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What is paranasal sinus disease all about?

Human paranasal sinuses are four pairs of air-filled pockets located inside the skull that are intended to lighten the weight of our head, play a role of a shock absorber in case of a head trauma, create mucus necessary for keeping all of our sinus tissues moisturized and protected, responsible for voice resonance quality. All of the sinuses cavities are lined with tiny microscopic hairs, similar to eyelashes, called cilia, that are constantly moving and help with mucus distribution.

Paranasal sinus disease is the infection of any of the sinus cavities caused by viruses, bacteria, allergies, fungus, various harmful chemical or environmental irritants. Most paranasal sinus diseases are divided into two categories, acute and chronic. Acute paranasal sinus disease or sinusitis will last anywhere from 7 to 10 days and will usually not come back. On the other hand, chronic sinusitis will last for up to 3 months and will come back a few times throughout the year tremendously affecting a patient’s quality of life.

Paranasal sinus disease will trigger a set of classical symptoms like thick, yellow-green sinus drainage, sinus headache, low grade fever, pain in the teeth and eyes, redness around your nose area, lost sense of smell, extreme sinus congestion and swelling. Virus, bacteria or allergy affected sinus tissues get inflamed and swollen and can no longer drain the infected thick mucus properly, and trapped sinus mucus sometimes causes secondary infections like ear infection, bronchitis or even pneumonia. In addition, tiny microscopic hairs, cilia, inside the sinus cavities, get paralyzed and are unable to move the mucous down the openings, contributing to additional sinus blockage.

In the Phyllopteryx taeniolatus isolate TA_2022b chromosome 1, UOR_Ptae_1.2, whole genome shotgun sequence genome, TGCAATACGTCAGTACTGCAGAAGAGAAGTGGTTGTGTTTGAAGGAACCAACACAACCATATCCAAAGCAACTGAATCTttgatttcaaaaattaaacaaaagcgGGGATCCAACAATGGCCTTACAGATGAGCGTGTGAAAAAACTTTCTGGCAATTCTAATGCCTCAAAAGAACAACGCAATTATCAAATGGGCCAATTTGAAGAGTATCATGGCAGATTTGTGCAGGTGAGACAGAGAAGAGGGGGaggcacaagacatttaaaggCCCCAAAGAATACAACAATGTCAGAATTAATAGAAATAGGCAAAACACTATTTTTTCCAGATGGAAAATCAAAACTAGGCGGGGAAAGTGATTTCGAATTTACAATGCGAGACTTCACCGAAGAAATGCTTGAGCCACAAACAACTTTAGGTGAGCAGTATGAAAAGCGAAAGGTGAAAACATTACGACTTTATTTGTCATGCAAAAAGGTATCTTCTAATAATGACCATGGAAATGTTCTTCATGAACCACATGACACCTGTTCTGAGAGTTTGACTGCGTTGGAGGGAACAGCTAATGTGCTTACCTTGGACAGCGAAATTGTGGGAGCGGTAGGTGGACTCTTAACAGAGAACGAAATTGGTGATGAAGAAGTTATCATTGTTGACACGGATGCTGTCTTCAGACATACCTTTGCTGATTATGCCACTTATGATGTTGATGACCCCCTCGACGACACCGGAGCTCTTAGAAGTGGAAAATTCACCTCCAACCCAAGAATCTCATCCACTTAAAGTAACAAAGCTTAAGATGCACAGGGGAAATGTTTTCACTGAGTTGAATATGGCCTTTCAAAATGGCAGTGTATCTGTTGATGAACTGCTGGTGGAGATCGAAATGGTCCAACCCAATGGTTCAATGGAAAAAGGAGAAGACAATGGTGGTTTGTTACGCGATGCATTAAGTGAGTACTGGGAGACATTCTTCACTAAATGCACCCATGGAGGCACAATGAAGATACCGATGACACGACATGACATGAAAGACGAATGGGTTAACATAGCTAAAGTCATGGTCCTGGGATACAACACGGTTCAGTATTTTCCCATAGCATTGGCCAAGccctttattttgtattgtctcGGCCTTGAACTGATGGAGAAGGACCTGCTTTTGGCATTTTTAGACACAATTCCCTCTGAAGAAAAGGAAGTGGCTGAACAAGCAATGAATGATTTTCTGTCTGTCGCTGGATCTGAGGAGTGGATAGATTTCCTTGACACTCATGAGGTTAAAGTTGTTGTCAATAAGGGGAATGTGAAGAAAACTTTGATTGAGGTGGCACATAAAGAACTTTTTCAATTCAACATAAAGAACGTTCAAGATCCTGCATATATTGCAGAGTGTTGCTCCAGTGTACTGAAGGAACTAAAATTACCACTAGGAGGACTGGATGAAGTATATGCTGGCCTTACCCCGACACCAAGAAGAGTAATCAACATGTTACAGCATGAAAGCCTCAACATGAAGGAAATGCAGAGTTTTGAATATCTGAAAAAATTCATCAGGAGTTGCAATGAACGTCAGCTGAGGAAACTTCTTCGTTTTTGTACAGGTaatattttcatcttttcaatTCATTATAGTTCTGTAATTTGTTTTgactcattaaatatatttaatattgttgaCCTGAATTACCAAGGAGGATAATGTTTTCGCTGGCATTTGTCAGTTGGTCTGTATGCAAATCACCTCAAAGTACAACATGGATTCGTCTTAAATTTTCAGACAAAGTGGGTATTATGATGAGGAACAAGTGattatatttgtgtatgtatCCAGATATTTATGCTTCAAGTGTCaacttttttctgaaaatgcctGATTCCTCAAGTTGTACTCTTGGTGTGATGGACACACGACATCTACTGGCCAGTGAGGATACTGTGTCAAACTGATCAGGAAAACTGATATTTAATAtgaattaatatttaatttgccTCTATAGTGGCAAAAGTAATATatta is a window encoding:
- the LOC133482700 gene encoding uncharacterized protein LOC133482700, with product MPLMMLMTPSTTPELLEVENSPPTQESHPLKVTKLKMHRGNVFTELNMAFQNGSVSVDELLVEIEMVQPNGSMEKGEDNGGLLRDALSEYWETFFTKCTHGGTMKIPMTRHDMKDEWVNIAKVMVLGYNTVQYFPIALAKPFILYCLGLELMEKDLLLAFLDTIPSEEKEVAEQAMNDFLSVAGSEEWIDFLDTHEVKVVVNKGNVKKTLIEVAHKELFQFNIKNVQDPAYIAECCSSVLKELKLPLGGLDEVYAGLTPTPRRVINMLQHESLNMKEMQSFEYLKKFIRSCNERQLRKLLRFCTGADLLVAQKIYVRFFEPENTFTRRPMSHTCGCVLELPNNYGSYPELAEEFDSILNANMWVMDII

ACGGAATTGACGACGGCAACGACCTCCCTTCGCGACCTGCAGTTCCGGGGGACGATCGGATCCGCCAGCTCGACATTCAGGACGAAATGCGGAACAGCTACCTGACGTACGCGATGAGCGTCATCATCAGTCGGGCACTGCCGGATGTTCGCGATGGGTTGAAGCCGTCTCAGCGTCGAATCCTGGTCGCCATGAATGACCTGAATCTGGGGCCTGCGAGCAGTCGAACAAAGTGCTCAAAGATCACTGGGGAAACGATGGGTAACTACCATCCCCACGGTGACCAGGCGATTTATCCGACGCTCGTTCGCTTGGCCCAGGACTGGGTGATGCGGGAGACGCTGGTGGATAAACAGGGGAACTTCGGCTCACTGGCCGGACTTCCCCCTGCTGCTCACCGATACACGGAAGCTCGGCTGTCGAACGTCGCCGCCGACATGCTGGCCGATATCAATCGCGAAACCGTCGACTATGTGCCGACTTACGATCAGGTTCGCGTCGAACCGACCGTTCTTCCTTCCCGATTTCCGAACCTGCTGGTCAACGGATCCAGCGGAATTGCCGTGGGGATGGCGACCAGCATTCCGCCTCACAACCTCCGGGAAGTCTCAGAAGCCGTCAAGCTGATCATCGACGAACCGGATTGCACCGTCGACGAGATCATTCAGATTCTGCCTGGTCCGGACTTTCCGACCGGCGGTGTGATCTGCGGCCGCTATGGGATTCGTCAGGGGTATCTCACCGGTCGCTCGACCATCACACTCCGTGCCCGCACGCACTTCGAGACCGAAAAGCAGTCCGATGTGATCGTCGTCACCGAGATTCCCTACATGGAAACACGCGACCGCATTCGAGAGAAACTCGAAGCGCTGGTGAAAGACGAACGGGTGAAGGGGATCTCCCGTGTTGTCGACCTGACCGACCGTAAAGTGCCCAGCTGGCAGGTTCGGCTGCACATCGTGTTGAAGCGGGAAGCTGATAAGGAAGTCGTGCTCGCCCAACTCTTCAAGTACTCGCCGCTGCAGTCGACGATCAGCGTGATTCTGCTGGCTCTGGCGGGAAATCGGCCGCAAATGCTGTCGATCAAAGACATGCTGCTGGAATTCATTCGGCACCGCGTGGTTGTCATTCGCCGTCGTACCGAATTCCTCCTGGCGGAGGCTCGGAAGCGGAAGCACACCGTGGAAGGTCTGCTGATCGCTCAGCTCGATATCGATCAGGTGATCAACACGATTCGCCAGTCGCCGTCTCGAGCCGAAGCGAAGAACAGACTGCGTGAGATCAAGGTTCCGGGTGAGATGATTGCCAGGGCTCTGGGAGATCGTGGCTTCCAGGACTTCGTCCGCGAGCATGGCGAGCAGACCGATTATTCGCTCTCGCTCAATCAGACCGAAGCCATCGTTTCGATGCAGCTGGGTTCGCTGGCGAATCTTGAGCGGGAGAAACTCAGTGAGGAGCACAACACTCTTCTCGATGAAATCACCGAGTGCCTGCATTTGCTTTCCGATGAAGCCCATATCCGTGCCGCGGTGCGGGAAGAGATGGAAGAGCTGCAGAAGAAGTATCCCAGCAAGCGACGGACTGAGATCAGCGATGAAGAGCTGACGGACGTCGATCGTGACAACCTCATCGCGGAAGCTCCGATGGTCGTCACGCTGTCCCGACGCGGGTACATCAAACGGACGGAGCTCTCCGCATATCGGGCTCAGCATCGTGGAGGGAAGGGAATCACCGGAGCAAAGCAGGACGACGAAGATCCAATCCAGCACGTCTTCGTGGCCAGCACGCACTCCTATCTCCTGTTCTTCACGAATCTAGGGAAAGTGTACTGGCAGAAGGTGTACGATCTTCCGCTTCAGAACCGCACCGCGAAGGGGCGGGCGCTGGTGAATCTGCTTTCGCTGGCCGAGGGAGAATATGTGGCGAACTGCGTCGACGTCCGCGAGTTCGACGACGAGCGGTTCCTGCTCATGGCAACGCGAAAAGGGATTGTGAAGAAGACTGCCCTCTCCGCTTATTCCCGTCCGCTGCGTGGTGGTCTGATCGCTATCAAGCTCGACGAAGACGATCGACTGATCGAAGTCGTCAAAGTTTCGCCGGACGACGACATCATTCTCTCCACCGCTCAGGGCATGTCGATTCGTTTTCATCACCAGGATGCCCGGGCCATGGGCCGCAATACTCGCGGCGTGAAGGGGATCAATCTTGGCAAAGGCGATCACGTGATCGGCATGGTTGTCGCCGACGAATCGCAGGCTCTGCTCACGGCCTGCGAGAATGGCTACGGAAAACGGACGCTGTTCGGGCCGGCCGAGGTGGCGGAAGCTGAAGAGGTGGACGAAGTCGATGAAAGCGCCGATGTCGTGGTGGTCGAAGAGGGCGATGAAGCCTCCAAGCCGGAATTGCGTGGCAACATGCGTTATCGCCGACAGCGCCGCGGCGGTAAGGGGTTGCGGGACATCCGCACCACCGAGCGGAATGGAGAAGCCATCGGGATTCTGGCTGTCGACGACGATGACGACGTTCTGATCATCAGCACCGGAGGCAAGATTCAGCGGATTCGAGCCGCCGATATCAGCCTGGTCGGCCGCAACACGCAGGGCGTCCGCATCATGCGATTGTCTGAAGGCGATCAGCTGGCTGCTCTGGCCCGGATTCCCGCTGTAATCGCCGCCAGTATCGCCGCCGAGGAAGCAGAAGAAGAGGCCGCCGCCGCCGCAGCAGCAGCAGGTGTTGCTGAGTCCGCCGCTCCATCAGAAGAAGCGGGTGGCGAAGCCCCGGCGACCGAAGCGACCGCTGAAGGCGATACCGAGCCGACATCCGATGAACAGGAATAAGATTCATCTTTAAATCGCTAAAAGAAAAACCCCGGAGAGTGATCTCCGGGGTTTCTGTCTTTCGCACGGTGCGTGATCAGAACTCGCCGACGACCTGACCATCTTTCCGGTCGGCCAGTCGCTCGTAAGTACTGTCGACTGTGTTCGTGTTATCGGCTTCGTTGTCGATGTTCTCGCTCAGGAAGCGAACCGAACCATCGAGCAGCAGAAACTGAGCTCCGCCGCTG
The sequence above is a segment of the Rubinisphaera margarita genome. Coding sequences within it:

The most common treatments prescribed are antibiotics for sinus infection, decongestants reducing the sinus swelling, antihistamine and anti-inflammatory medications.

Talking to your doctor will help you get proper diagnosis and treatment.

The information supplied in this article is not intended as advice and should be used for educational purposes only.

The information supplied in this article is not to be considered as medical advice and is for educational purposes only.